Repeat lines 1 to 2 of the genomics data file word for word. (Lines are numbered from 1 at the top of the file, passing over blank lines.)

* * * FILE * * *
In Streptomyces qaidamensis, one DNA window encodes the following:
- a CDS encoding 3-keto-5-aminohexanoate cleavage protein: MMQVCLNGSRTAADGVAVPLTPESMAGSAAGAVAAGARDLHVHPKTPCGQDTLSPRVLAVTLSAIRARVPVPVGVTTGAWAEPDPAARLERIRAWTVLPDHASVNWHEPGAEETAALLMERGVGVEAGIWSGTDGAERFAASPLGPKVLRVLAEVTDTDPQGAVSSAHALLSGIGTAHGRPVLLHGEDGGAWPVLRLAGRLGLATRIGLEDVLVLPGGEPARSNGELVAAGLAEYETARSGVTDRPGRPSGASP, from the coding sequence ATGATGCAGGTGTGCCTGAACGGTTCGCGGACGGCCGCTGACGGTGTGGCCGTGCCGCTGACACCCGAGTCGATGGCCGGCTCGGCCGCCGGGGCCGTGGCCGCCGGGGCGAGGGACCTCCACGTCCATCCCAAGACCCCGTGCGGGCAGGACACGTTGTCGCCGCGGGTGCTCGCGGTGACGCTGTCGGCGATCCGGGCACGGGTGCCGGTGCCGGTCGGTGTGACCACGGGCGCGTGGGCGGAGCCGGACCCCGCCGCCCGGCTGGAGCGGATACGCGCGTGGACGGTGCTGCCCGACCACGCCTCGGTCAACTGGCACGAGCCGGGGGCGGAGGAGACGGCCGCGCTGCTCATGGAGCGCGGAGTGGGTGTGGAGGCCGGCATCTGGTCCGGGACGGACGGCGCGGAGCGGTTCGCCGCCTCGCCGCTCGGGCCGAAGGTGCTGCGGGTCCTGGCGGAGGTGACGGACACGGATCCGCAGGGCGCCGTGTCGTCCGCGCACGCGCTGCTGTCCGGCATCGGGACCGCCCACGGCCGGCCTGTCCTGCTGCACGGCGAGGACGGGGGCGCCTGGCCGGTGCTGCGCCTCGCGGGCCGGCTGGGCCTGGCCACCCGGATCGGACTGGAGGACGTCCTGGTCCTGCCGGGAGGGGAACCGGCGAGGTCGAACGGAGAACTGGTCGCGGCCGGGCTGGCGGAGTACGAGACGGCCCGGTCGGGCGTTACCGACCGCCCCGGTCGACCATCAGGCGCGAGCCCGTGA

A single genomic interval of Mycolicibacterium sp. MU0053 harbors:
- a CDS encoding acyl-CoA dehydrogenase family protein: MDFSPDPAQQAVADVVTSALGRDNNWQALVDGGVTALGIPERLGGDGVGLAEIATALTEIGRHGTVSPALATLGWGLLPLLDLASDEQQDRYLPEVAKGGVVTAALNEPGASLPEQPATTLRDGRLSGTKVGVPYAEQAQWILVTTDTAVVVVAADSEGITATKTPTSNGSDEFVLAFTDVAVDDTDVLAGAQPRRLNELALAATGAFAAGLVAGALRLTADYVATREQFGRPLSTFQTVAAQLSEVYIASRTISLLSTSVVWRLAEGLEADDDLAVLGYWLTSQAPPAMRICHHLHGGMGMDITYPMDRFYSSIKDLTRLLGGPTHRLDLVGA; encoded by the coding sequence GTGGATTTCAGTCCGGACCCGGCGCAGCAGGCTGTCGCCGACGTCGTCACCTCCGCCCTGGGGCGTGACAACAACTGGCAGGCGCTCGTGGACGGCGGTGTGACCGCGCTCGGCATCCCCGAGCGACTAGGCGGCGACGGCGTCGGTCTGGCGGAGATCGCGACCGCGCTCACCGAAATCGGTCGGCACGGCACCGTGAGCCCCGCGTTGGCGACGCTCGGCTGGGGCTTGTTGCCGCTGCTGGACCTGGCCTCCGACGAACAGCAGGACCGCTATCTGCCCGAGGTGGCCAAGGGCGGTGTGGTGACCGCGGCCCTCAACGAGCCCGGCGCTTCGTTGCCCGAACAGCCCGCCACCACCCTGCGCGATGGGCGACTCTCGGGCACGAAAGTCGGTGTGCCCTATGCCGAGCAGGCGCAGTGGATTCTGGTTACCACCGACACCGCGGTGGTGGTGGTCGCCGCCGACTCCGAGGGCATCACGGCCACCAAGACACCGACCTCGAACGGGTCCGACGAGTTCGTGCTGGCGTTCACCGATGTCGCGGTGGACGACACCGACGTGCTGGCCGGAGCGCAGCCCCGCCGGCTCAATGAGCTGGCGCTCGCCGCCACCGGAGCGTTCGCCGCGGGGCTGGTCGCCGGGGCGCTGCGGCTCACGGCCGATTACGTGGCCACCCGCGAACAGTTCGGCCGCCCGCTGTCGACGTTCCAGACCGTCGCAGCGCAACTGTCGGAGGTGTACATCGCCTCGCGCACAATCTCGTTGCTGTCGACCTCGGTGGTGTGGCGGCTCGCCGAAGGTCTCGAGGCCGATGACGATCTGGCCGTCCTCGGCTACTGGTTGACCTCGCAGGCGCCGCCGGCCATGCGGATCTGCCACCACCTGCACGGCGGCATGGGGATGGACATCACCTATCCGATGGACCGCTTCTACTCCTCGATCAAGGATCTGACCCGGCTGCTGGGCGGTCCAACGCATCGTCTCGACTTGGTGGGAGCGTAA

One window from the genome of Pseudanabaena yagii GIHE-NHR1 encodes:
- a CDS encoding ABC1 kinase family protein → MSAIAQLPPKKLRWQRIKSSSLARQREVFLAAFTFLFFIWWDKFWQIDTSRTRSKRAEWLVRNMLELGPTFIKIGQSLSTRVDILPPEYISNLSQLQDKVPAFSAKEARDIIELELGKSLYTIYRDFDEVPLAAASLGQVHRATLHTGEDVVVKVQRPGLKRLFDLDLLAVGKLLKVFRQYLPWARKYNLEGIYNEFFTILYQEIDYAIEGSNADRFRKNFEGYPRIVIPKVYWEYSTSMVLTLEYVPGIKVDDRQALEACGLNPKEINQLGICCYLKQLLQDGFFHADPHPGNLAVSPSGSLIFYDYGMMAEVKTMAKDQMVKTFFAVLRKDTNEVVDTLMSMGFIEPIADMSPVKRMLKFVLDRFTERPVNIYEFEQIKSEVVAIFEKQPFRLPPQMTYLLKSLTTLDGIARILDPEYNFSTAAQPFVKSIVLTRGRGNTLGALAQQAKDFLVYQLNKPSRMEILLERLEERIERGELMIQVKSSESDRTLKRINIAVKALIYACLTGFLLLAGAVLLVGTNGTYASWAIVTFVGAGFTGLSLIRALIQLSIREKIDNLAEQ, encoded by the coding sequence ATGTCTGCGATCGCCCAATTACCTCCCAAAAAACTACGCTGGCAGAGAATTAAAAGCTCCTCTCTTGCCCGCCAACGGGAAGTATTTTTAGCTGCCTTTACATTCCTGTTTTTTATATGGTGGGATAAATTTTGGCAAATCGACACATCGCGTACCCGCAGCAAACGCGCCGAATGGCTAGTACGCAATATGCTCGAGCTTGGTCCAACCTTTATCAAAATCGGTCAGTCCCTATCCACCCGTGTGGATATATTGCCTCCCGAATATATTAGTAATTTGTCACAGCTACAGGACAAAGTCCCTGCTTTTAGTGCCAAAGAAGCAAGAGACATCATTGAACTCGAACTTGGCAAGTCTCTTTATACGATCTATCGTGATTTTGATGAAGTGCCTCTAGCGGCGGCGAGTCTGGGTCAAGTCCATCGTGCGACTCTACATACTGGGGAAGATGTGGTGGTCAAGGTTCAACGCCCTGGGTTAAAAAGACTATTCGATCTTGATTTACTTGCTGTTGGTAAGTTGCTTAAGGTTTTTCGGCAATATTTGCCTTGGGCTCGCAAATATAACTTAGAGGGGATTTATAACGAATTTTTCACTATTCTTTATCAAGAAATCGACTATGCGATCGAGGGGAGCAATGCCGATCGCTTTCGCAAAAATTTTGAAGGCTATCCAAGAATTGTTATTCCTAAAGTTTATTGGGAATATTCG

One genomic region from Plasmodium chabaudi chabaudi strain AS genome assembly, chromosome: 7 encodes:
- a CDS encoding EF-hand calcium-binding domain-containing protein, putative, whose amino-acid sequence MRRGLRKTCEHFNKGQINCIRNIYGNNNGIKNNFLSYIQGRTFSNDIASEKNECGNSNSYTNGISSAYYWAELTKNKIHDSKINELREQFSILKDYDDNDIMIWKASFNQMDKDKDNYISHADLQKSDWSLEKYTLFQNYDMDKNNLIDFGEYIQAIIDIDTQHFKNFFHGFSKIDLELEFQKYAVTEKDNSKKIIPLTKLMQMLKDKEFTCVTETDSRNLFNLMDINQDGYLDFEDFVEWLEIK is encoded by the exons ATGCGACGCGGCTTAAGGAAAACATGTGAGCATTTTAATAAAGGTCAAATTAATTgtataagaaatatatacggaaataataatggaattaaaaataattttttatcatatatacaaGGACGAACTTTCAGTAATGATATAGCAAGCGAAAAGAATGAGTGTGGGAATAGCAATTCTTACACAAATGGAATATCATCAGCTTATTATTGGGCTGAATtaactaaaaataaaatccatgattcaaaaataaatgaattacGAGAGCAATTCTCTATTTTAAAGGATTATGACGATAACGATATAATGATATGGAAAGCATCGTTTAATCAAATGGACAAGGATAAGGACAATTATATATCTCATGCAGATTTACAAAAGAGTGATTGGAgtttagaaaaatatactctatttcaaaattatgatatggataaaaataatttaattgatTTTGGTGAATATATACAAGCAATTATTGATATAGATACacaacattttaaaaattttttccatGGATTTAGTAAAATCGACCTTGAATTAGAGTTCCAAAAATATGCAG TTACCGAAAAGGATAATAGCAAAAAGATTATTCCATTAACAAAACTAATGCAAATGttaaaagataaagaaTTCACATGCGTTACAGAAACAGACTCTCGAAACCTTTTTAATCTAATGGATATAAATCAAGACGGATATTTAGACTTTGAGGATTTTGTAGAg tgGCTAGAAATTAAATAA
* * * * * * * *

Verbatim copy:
In Streptomyces qaidamensis, one DNA window encodes the following:
- a CDS encoding 3-keto-5-aminohexanoate cleavage protein: MMQVCLNGSRTAADGVAVPLTPESMAGSAAGAVAAGARDLHVHPKTPCGQDTLSPRVLAVTLSAIRARVPVPVGVTTGAWAEPDPAARLERIRAWTVLPDHASVNWHEPGAEETAALLMERGVGVEAGIWSGTDGAERFAASPLGPKVLRVLAEVTDTDPQGAVSSAHALLSGIGTAHGRPVLLHGEDGGAWPVLRLAGRLGLATRIGLEDVLVLPGGEPARSNGELVAAGLAEYETARSGVTDRPGRPSGASP, from the coding sequence ATGATGCAGGTGTGCCTGAACGGTTCGCGGACGGCCGCTGACGGTGTGGCCGTGCCGCTGACACCCGAGTCGATGGCCGGCTCGGCCGCCGGGGCCGTGGCCGCCGGGGCGAGGGACCTCCACGTCCATCCCAAGACCCCGTGCGGGCAGGACACGTTGTCGCCGCGGGTGCTCGCGGTGACGCTGTCGGCGATCCGGGCACGGGTGCCGGTGCCGGTCGGTGTGACCACGGGCGCGTGGGCGGAGCCGGACCCCGCCGCCCGGCTGGAGCGGATACGCGCGTGGACGGTGCTGCCCGACCACGCCTCGGTCAACTGGCACGAGCCGGGGGCGGAGGAGACGGCCGCGCTGCTCATGGAGCGCGGAGTGGGTGTGGAGGCCGGCATCTGGTCCGGGACGGACGGCGCGGAGCGGTTCGCCGCCTCGCCGCTCGGGCCGAAGGTGCTGCGGGTCCTGGCGGAGGTGACGGACACGGATCCGCAGGGCGCCGTGTCGTCCGCGCACGCGCTGCTGTCCGGCATCGGGACCGCCCACGGCCGGCCTGTCCTGCTGCACGGCGAGGACGGGGGCGCCTGGCCGGTGCTGCGCCTCGCGGGCCGGCTGGGCCTGGCCACCCGGATCGGACTGGAGGACGTCCTGGTCCTGCCGGGAGGGGAACCGGCGAGGTCGAACGGAGAACTGGTCGCGGCCGGGCTGGCGGAGTACGAGACGGCCCGGTCGGGCGTTACCGACCGCCCCGGTCGACCATCAGGCGCGAGCCCGTGA